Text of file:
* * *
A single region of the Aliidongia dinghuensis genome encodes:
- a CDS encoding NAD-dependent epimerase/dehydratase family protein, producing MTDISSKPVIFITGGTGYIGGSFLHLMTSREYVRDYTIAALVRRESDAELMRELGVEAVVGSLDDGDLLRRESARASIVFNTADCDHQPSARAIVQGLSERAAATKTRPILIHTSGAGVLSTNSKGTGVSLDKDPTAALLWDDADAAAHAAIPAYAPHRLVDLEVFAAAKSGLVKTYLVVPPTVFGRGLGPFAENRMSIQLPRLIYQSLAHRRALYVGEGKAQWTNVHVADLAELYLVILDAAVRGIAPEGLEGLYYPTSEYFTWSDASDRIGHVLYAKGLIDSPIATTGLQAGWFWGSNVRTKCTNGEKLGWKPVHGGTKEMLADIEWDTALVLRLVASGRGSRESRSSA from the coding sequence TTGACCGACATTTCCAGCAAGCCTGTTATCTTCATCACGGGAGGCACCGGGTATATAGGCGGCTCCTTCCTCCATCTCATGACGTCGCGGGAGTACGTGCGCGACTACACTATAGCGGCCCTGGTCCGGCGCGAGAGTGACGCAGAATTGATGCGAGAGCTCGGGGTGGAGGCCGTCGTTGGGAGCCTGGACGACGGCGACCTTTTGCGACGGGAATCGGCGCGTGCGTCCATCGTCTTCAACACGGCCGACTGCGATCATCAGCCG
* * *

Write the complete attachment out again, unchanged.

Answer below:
A single region of the Aliidongia dinghuensis genome encodes:
- a CDS encoding NAD-dependent epimerase/dehydratase family protein, producing MTDISSKPVIFITGGTGYIGGSFLHLMTSREYVRDYTIAALVRRESDAELMRELGVEAVVGSLDDGDLLRRESARASIVFNTADCDHQPSARAIVQGLSERAAATKTRPILIHTSGAGVLSTNSKGTGVSLDKDPTAALLWDDADAAAHAAIPAYAPHRLVDLEVFAAAKSGLVKTYLVVPPTVFGRGLGPFAENRMSIQLPRLIYQSLAHRRALYVGEGKAQWTNVHVADLAELYLVILDAAVRGIAPEGLEGLYYPTSEYFTWSDASDRIGHVLYAKGLIDSPIATTGLQAGWFWGSNVRTKCTNGEKLGWKPVHGGTKEMLADIEWDTALVLRLVASGRGSRESRSSA from the coding sequence TTGACCGACATTTCCAGCAAGCCTGTTATCTTCATCACGGGAGGCACCGGGTATATAGGCGGCTCCTTCCTCCATCTCATGACGTCGCGGGAGTACGTGCGCGACTACACTATAGCGGCCCTGGTCCGGCGCGAGAGTGACGCAGAATTGATGCGAGAGCTCGGGGTGGAGGCCGTCGTTGGGAGCCTGGACGACGGCGACCTTTTGCGACGGGAATCGGCGCGTGCGTCCATCGTCTTCAACACGGCCGACTGCGATCATCAGCCG